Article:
Wednesday, February 23, 2011

Reporter Dan Neeling batting for the DEWANIS , how much has this hack been paid to try and gain the sympathy vote? Since when has a reporter been judge and jury? Neeling can think as he pleases BUT he seems to have forgotten Anni and her family...I wonder if this had been Neelings sister he would be so quick to jump to the defence of 'oh so sweet Shrien Dewan'..of course Dewani is scared who would'nt be..but he had plenty of mouth on his return to England could not wait to tell his versions to the SUN,,,,both of them, lets not forget...NO he goes back to SA and sorts this out...Nice try Clifford but Anni comes first.

A reporter who has come to know Shrien Dewani well since his wife’s murder reveals here why he thinks the witnesses and evidence against him are flawed. His findings make fascinating reading
When Shrien Dewani was rushed to hospital on Sunday rumours spread that he had taken a deliberate overdose.

 Yesterday, as he returned home, his family issued a statement ­saying he had simply had a bad reaction to sleeping tablets. ­Nevertheless, it’s fair to say that the 31-year-old care-home owner from Bristol is at the lowest point of his life.

Widowed just days into his marriage and then accused of murder, he is suffering from severe post-traumatic stress disorder, has lost almost two stone and has become fragile due to depression.

It is just 100 days since the events in a South African township that distorted his life out of all recognition.

 The story of how Shrien Dewani and his bride Anni, 28, were hijacked – and she shot dead – on honeymoon in Cape Town is now well known. Many people, it seems, think he was involved, echoing the views of South Africa’s chief of police, Bheki Cele, who called Dewani a “monkey” who “came all the way from ­London to murder his wife”.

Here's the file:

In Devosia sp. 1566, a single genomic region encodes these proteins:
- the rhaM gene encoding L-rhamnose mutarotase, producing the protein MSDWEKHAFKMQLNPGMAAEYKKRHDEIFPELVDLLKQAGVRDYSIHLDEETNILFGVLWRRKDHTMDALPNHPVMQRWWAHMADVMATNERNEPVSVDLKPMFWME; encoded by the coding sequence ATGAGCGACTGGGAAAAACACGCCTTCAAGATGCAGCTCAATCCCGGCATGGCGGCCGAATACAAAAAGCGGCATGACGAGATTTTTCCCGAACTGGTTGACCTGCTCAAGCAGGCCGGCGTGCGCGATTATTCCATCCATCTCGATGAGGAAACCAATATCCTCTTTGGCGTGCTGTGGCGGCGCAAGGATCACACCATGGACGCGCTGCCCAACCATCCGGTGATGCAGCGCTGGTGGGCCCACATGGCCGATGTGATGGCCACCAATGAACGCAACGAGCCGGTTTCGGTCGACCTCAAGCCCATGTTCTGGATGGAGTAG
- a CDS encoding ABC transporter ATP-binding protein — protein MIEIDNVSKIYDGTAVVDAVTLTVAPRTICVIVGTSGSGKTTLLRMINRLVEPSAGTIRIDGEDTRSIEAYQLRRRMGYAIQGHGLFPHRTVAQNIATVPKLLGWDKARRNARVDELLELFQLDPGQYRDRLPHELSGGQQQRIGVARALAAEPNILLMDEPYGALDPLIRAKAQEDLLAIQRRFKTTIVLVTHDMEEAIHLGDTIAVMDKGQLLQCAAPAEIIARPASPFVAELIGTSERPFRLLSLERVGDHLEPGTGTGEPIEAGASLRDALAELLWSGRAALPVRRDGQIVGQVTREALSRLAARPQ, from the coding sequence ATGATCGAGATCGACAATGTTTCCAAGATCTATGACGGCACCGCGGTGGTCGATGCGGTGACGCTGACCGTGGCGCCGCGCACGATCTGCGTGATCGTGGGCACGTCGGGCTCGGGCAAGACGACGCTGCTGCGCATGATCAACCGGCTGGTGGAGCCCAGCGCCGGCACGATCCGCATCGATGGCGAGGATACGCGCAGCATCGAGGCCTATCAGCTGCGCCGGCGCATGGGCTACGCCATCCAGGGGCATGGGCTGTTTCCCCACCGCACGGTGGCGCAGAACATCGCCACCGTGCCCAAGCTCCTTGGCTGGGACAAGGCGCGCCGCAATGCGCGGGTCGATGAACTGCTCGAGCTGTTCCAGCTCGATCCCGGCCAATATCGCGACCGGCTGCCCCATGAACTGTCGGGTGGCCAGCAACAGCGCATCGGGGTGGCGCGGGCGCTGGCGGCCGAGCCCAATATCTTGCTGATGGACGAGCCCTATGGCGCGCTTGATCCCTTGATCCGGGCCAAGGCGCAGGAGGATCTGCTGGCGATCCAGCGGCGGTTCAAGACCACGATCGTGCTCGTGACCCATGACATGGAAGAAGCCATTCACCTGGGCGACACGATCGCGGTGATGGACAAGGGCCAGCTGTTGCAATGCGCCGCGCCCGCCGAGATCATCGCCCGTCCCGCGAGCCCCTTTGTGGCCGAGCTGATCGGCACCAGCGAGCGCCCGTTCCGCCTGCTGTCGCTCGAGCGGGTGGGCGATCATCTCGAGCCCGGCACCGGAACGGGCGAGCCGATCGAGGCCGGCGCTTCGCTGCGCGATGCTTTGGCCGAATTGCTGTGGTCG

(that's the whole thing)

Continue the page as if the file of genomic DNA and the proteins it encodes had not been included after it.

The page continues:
I was the first person to interview Dewani after the horrific events of November 13 last year. I remain the only reporter to have spoken to him unsupervised and since our 45-minute chat two days after the hijacking, I have dedicated myself to the story.

 I have attended every court hearing, read every official document and talked to everyone involved in the case. There is no other reporter who knows the case as well as I do.

So it has been with a growing sense of disquiet and anger that I have seen the traumatised widower I met three months ago turned, in the eyes of the world, into a killer.

 On the evidence I have seen, not only is Dewani unlikely to have killed his wife but he could be the victim of an injustice.


A nni was kidnapped by two gunmen while be- ing driven with her husband through the township of Gugulethu – a dirt-poor sprawl of brick and tin shacks near Cape Town airport – on their way back to their hotel from a meal out.

Swedish-born but of Indian extraction like her husband, she was killed with a single bullet to the neck from a Chinese-made 7.62mm calibre Norinco pistol. Shrien survived after – he says – being pushed out of the VW Sharan taxi about 20 minutes after it was taken.

It is this unusual circumstance that has led Cape Town police to question his version of events. In South Africa it is unheard of for hijackers to let witnesses survive.

The only reason the killers would ditch him was so they could rape Anni but police say there was no sign of sexual assault. The implication is that he must have hired the killers.